Ten years later, the images of the Costa Concordia accident after colliding with a rock on the night of January 13, 2012 off the island of Giglio (Italy) continue to move the world. In the incident, which forced the evacuation of 4,229 passengers, 32 people died and 64 were injured. It was attributed to a risky maneuver ordered by its captain, Francesco Schettino, who, following a seafaring tradition, approached the island with the 290-meter-long ocean liner, with the intention of “greeting” its inhabitants.
At the time of the accident, most of the passengers were having dinner. A married couple from Tenerife and their three-year-old daughter had just arrived at their cabin, located on the eighth floor. There, Bernardo, Inés and the little girl heard a loud knock. He took his wife and the girl and they went up to the deck, where the rescue boats were. “It was the same as the Titanic. When we were on the deck, many people fell down, because the ship was sinking and while some boats were being evacuated, others were coming on top of us,” Bernardo García declared then, just 48 hours after the accident, as reported by DIARIO journalists. OF NOTICES Fran Domínguez and José Luis Cámara.
The ship was stabilized in September 2013, in an unprecedented operation in naval history, and a year later it was scrapped. In the complex operation, which involved a cost of 600 million euros, 30 ships and more than 500 technicians of 17 nationalities participated. Among them, the professional diver Moisés Pires, a resident of El Médano, who performed tasks as a diving supervisor, drove a pontoon (boat without a motor to load material) and helped braid cables to tie cement bags of up to 15 tons. , “so that when the ship turned it would fall to a surface as straight as possible”, Pires explained yesterday to this newspaper, who did not hesitate to describe the stabilization maneuver as an “impressive engineering work”.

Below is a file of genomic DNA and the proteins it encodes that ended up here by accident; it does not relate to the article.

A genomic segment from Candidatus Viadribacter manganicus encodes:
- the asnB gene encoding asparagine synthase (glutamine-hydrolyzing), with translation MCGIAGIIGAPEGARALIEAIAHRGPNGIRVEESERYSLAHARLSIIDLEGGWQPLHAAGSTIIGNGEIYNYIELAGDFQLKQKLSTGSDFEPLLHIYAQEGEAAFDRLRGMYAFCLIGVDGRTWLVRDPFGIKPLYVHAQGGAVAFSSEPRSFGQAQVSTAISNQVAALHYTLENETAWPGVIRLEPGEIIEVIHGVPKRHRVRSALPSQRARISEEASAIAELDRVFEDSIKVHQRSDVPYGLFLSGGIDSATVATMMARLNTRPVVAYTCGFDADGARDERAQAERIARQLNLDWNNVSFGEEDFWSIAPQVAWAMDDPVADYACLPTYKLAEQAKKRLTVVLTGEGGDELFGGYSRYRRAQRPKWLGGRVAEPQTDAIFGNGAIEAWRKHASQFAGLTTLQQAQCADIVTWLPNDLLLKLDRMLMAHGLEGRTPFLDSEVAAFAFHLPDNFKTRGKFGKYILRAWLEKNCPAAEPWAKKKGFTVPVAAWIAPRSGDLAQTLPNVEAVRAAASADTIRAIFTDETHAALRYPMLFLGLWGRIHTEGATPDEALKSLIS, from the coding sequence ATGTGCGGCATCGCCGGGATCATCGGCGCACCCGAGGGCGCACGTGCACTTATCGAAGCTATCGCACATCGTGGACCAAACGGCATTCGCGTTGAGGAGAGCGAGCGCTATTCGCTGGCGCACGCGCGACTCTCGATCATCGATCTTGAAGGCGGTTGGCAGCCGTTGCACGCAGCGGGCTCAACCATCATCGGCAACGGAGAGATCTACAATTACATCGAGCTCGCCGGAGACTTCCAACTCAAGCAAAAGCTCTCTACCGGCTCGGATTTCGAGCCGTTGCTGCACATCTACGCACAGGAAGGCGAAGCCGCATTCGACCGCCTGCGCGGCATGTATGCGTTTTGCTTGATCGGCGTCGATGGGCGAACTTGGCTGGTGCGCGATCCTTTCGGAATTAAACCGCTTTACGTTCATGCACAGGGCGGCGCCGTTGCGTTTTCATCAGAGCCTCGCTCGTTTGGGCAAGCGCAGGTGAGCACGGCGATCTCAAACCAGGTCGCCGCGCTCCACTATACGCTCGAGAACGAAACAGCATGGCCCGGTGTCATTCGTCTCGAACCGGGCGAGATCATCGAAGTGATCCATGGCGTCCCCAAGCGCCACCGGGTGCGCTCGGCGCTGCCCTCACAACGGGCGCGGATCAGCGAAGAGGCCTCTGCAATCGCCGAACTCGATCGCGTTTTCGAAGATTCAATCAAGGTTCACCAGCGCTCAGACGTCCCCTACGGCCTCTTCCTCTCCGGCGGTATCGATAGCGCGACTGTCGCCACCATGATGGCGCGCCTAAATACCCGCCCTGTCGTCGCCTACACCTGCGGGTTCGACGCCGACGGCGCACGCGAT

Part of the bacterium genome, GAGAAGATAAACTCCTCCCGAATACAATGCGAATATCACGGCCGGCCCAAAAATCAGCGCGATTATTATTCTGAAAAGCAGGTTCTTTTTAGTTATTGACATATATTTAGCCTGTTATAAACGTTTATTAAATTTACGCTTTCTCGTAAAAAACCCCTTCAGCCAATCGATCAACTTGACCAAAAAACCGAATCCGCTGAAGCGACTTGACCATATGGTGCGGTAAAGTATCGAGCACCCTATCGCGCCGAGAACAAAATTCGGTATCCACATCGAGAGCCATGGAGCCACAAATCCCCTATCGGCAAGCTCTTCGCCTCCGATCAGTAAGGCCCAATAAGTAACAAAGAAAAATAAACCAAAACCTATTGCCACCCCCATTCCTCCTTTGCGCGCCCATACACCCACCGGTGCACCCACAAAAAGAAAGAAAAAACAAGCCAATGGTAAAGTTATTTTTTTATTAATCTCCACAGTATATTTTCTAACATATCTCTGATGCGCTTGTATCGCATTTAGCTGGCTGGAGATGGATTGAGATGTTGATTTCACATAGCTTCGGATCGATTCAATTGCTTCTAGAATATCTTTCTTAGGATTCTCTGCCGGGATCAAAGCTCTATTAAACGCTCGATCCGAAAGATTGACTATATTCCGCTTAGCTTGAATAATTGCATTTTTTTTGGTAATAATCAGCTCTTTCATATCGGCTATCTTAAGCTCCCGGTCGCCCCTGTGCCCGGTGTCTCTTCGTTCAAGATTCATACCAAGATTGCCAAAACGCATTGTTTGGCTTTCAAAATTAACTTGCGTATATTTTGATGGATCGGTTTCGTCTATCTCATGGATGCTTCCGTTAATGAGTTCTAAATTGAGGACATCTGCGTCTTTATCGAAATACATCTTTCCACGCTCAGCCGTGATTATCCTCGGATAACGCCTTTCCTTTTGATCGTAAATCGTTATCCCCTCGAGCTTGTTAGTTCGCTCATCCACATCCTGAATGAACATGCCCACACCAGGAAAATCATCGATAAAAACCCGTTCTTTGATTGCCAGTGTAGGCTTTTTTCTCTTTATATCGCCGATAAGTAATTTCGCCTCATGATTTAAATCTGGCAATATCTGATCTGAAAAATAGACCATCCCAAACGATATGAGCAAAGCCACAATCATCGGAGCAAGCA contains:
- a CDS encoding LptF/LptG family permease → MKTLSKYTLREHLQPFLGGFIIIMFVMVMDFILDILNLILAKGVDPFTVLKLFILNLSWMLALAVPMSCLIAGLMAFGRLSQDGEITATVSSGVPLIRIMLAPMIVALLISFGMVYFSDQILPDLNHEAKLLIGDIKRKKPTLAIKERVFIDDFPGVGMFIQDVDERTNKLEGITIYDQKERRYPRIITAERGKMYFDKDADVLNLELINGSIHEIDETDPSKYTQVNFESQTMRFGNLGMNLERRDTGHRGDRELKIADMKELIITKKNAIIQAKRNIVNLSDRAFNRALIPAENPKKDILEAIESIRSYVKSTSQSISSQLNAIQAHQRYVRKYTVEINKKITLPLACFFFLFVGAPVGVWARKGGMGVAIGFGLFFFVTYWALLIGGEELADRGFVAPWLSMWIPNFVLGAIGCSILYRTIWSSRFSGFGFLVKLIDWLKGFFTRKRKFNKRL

Ten years later, the Tenerife diver refers to the experience as “epic”. He says that he got to know the captain of the ship, Francesco Schettino – who would abandon the cruise and end up in prison – during the reconstruction of the accident. “I accompanied him, along with the carabinieri, in the simulation of the last hours on the bridge before the collision; My job was to tell them where they should go.”
But the most critical moment occurred with the death of one of the Spanish technicians who participated in the operation to end the stranding of the ship. “He was a good friend, he had an accident when he was cutting some structures and I activated the emergency protocol, but he bled to death in my hands.”